As I prepare to apply to grad school, I’m slowly getting used to the idea that I won’t be in Beijing this time next year. The prospect of leaving brings with it powerfully complicated emotions, but as a freelancer I’m lucky enough to have the time and freedom to bid the city a long goodbye.
With this in mind, I put together a Beijing bucket list with places I always meant to visit but never got around to. These range from the jaw-droppingly obvious (Yiheyuan, Yonghegong) to the obscure (Lao She Memorial Hall), terrifying (winter swim in Houhai), and pointless (loitering by the North Korean Embassy).
That’s the premise that brought me to the Poly Art Museum this weekend. Despite its bizarre location in an office building, I was stunned by the small but exquisite collection of Buddhist stone carvings and Chinese bronzes.
Located on the ninth floor of the imposing New Poly Plaza, the museum is administered by a state-owned enterprise specializing in arts and culture.
Though my boyfriend and I visited on a Saturday, there were only a handful of other people there. We started with the room of Buddhist stone carvings from the Tang, Northern Wei, and Northern Qi dynasties. Most of the pieces weren’t glassed in at all, allowing us to take full advantage of the fact that pictures were allowed.
In between snaps and accidental triggers of the motion sensor alarm, we exclaimed "Wow, look at this one! It’s so well-preserved!" over and over again like twin broken records.
We moved on to the main hall, which housed a show-stopping collection of bells, jars, wine vessels (zun and guang), lamps, and decorative elements from the Shang and Zhou dynasties – widely considered to be the pinnacle of bronze production in ancient China.
Some of the artifacts looked remarkably contemporary, like this rabbit guang that wouldn’t seem out of place at a twee lifestyle boutique in Gulou:
Others were downright silly:
And others puzzling (is that a moose Shrek with hands for antlers?):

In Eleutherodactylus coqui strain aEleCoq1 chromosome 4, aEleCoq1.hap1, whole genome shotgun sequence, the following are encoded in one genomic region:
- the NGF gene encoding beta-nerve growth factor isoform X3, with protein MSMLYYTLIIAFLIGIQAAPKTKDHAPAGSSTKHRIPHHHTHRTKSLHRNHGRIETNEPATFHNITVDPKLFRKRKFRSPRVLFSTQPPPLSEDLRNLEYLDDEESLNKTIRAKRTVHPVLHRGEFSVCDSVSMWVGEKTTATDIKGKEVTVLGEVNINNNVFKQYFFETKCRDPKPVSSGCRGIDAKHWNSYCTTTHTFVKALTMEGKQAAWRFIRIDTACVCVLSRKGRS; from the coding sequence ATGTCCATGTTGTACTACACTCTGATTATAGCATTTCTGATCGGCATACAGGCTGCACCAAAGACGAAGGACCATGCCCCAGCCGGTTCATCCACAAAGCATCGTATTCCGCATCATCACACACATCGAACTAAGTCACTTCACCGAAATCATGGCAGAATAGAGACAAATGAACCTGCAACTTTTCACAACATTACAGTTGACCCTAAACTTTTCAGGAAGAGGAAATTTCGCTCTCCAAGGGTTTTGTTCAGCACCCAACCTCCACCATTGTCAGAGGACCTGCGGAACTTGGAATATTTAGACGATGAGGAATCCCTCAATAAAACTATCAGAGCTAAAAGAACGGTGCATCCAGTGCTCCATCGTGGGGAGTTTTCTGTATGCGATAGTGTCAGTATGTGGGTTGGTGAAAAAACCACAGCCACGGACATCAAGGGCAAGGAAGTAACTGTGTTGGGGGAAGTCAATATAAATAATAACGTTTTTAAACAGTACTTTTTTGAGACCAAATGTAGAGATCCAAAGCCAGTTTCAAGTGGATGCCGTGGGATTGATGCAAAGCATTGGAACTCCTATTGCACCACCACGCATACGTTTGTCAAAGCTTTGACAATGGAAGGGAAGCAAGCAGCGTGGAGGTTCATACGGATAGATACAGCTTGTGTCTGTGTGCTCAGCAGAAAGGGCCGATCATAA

There were many animal motifs as well as taotie, an animal-like mask with protruding eyes and without a lower jaw whose significance in Shang ritual bronzes is still debated by scholars.
The real centerpiece of the collection, however, was in a room to the right of the main hall:
These are four of the 12 bronze animal heads looted from the Old Summer Palace by Western forces in 1860. Designed by an Italian Jesuit for the Qianlong Emperor, the heads once stood around a fountain and spewed water.
Two years ago, one of France’s richest men acquired two more – the rabbit and the rat – and pledged to return them to China (VPN required), but no sign of them yet. The location of the rest are unknown.
"Sounds like the premise of a Jackie Chan movie," I quipped. My boyfriend whipped out his phone; a quick Google search revealed that, sure enough, there is already such a thing.
CZ12 is a 2012 Hong Kong action film starring Jackie Chan as a mercenary tasked with recovering the 12 animal heads. The movie culminates with an evil corporation that threatens to throw the valuable dragon head into an active volcano if no bids are received for it by noon on a specific day, causing Jackie Chan to sacrifice himself for its safe return to China. Seriously.
However, the animal heads currently on display at the Poly Art Museum are reproductions. An employee explained that the artifacts are often on loan to other institutions; she estimated the originals will be back in Beijing around Spring Festival.
All in all, the Poly Art Museum was a surprisingly pleasant way to spend 45 minutes to an hour. The premises were clean and well-lit with useful supporting materials such as diagrams showing cross-sections of ritual bronze vessels and clear impressions of faded designs in stone carvings. There’s a bathroom on the same floor just outside the museum.
I would opt to take visitors with limited time or a passing interest in Chinese art and culture here over a larger museum. At only RMB 20, admission is a steal.
Poly Art Museum 保利艺术博物馆
New Poly Plaza is located on the southwest corner of Dongsishitiao Bridge. There are two entrances: one on the north side of the building and one on the south side. If one is locked, head to the other. Tell the front desk you’re going to the museum and buy your ticket there, then take the elevator up. Audio guides available in Chinese.
RMB 20. Daily 9.30am-4.30pm. 9/F, New Poly Plaza, Chaoyangmen Beidajie, Dongcheng District (6500 8117) 东城区东城区朝阳门北大街1号新保利大厦9层
Sijia Chen is a contributing editor at beijingkids and a freelance writer specializing in parenting, education, travel, environment, and culture. Her work has appeared in Travel + Leisure, The Independent, Midnight Poutine, Rover Arts, and more. Follow her on Twitter at @sijiawrites or email her at firstname.lastname@example.org.
Photos: Sijia Chen